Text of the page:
Revelation (Part 13): Trumpets 1 through 4
Another reason for the silence upon opening the seventh seal can be that it is heaven’s reaction to the event taking place. Remember, the actual activity is not seals opening. This opening of seals and horsemen coming forth and sky rolling up and mountains moving are all figurative expressions to describe the effect of sin in the world and God’s involvement through OT history in this redemptive plan that culminates with Christ on the cross. We talked about the scroll symbolizing the title to redemption. The opening of the scrolls showed preparation to that redemption being realized. But with the seventh seal broken, the scroll is loosed. It falls open. Redemption is accomplished. That event in God’s redemptive history is Christ at the cross. So that is what we should understand with the opening of the seventh seal: Christ on the cross.
Before continuing with the text in relation to this thought, we have to pause to satisfy a bit of bewilderment. If this is Christ on the cross, why do we not have one word about a cross, about blood being shed, or about cleansing from sin? Since the end of chapter 7 and the beginning of chapter 8 have no mention of blood, cross, and death, are we just assuming the wrong event at this point?
Consider first that nowhere in Revelation do you see the cross and blood specifically in those terms. The whole New Testament emphasizes the shed blood of Jesus on the cross, and yet Revelation is seemingly silent about that ultimate event of the accomplishment of atonement. Why? To answer that, we have to take another look at the atonement—what it means and how the Bible presents it.
In the atonement, God had to hold to a balance between two ideas. Those ideas are love and judgment. The atonement pictures both. Love is the active expression of God’s truth, goodness, and beauty. We talked of this before when explaining God’s image in us. Truth, goodness, and beauty are the very essence of God. They are not outside virtues that God tries to maintain. They are born in and actually are the essence of who God is. As image bearers, God made us to recognize or apprehend that truth, goodness, and beauty that are who he is. We have conceptual intelligence to understand his truth. We have conscious morality to understand his goodness. We were made with a critical aesthetic to understand his beauty. What do we do with this apprehended truth, goodness, and beauty? Well, we can either reject/deny it, or we can embrace/approbate it through our concluding faith and continuing hope. After apprehending and approbating that truth, goodness, and beauty, as image bearers of God, we then articulate it through love, imitating God in his expression of his own truth, goodness, and beauty in love. That’s why we (and John in I John) say that God is love. Expressing his truth, goodness, and beauty is not an option for God—it is who he is.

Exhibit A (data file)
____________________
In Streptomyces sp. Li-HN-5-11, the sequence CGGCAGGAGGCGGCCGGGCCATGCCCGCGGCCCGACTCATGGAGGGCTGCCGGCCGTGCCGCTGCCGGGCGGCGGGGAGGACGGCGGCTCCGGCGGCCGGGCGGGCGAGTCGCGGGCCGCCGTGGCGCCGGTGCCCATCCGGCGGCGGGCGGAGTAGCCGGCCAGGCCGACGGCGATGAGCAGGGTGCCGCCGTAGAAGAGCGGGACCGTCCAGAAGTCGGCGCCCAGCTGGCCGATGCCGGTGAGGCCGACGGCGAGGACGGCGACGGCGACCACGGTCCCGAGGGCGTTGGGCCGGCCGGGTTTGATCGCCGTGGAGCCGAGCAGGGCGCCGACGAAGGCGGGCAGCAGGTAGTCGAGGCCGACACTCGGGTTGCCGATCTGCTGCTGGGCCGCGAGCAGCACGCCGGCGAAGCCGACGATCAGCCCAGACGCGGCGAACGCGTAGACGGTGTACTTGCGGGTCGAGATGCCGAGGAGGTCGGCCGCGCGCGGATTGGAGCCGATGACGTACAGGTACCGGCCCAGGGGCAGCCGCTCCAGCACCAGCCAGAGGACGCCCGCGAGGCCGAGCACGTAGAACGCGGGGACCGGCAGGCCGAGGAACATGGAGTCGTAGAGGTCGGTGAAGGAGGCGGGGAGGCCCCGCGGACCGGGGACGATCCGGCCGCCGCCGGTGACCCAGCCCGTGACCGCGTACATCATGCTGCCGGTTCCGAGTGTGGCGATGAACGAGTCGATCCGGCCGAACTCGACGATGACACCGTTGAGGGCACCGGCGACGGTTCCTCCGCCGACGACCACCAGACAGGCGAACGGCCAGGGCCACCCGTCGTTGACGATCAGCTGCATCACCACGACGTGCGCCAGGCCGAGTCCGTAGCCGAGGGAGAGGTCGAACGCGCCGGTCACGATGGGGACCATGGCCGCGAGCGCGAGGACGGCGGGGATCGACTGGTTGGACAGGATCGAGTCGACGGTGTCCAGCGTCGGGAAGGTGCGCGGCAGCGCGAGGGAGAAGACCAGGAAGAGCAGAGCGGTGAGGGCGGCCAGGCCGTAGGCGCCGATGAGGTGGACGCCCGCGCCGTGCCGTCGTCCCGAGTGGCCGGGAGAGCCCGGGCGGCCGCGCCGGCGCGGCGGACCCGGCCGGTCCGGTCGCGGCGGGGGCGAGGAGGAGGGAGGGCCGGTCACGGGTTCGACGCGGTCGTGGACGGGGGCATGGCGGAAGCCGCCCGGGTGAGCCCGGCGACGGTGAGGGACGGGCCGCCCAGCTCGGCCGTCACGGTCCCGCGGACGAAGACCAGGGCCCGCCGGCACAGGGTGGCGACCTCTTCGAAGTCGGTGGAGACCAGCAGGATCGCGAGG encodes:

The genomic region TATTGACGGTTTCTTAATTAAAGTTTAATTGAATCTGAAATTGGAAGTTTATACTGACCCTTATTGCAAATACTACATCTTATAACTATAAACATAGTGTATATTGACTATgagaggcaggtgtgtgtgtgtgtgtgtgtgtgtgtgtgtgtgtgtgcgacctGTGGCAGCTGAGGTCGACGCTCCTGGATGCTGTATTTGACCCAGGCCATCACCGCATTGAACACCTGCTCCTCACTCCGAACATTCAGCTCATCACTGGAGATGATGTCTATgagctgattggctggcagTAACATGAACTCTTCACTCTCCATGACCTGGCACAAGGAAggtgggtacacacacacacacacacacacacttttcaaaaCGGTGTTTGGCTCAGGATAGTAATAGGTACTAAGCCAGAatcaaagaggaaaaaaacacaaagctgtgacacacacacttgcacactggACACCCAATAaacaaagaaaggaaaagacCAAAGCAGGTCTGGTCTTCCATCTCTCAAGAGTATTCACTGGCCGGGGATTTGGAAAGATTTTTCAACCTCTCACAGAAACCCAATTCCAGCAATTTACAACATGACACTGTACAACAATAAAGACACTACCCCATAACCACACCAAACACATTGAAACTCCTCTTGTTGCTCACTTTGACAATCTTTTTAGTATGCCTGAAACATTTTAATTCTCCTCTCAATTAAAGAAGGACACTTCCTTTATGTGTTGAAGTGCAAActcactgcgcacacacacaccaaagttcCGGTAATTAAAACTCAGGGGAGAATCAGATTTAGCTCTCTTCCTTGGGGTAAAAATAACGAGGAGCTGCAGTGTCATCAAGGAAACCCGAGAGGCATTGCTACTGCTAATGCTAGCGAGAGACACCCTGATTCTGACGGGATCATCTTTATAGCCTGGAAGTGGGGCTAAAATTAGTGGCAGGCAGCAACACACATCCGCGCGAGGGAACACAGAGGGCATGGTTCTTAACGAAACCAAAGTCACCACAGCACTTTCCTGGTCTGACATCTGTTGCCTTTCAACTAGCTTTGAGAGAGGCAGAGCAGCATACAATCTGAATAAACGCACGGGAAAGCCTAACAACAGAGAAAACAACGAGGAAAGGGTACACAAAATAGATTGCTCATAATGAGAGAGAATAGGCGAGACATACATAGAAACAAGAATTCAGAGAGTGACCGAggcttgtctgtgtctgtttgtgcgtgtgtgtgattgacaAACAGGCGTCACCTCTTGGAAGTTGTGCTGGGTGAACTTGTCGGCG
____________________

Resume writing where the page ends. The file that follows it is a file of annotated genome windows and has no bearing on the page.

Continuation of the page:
Judgment is sort of the opposite idea. Judgment is God’s active response to the non-expression of truth, goodness, and beauty (TGB). When humanity fell into sin, God could not simply say that since he is a God of love, he will simply love this fallen creation. He would have been unbalanced—unjust—in relation to truth, goodness, and beauty, without responding in judgment. And neither could God have simply destroyed humankind because of sin if a way of redemption were possible. That would have been unbalanced and unjust in ignoring his love.
The atonement was the just balance of love and judgment delivered through Jesus. Death is the judgment of separation from God for the non-expression of TGB—in other words, for sin. But Jesus died a sinless death—a death without just cause for sin. That is why Jesus could then offer us his death. We who have sin and are deserving the judgment of death, may through faith accept Jesus’s offer having his sinless death applied to us, satisfying our judgment of death. Having then died through Jesus to Adam’s sinful heritage, we may be reborn in the resurrected life of Jesus with no more guilt of sin. That is what the atonement did for us. It applies Jesus’s sinless death to our own sinful condition so that we can be born again in the resurrected, righteous life of Jesus.
Now, there are many aspects of this atonement that the Bible explains in different terms. For example, in speaking about God, we understand the attitude of punishing sin. God is angered at sin. It is offensive. His image bearers, failing to reflect his TGB, dishonor God. For that propitiation (satisfaction) must be made against sin.
But we may also discuss the atonement from the aspect of Jesus in his role of redeeming us. He paid the price. He became the Kinsman Redeemer, claiming us through his payment as his own, resulting in redemption
We may discuss the atonement for its effect on us. We have been cleansed of sin, washed with his blood, receiving forgiveness and the imputation of his righteousness, resulting in justification.
We may also discuss the atonement in terms of its renewed life or embrace of God. Jesus removed our sin, bore our sins, took away the penalty, made amends (expiation), resulting in righteousness (a new faithfulness to the covenant).
And we may discuss the atonement in terms of the kingdom of God, realizing a rescue won. Sin and death had us imprisoned. Satan is the enemy. But Jesus did battle with this evil and conquered, resulting in victory.
In each of these aspects, we find Scripture using a different set of terms and examples to help us understand the effect of the atonement. The burnt offering was used to help us understand the offense against God and punishment required. Boaz, in the book of Ruth, displayed the aspects of the kinsman redeemer, showing us Jesus’s role. Ritual baptism images the washing we undergo to be cleansed. The scapegoat in Israel (Leviticus 16) imaged the taking away sin. And King David personified the victorious kingdom of God.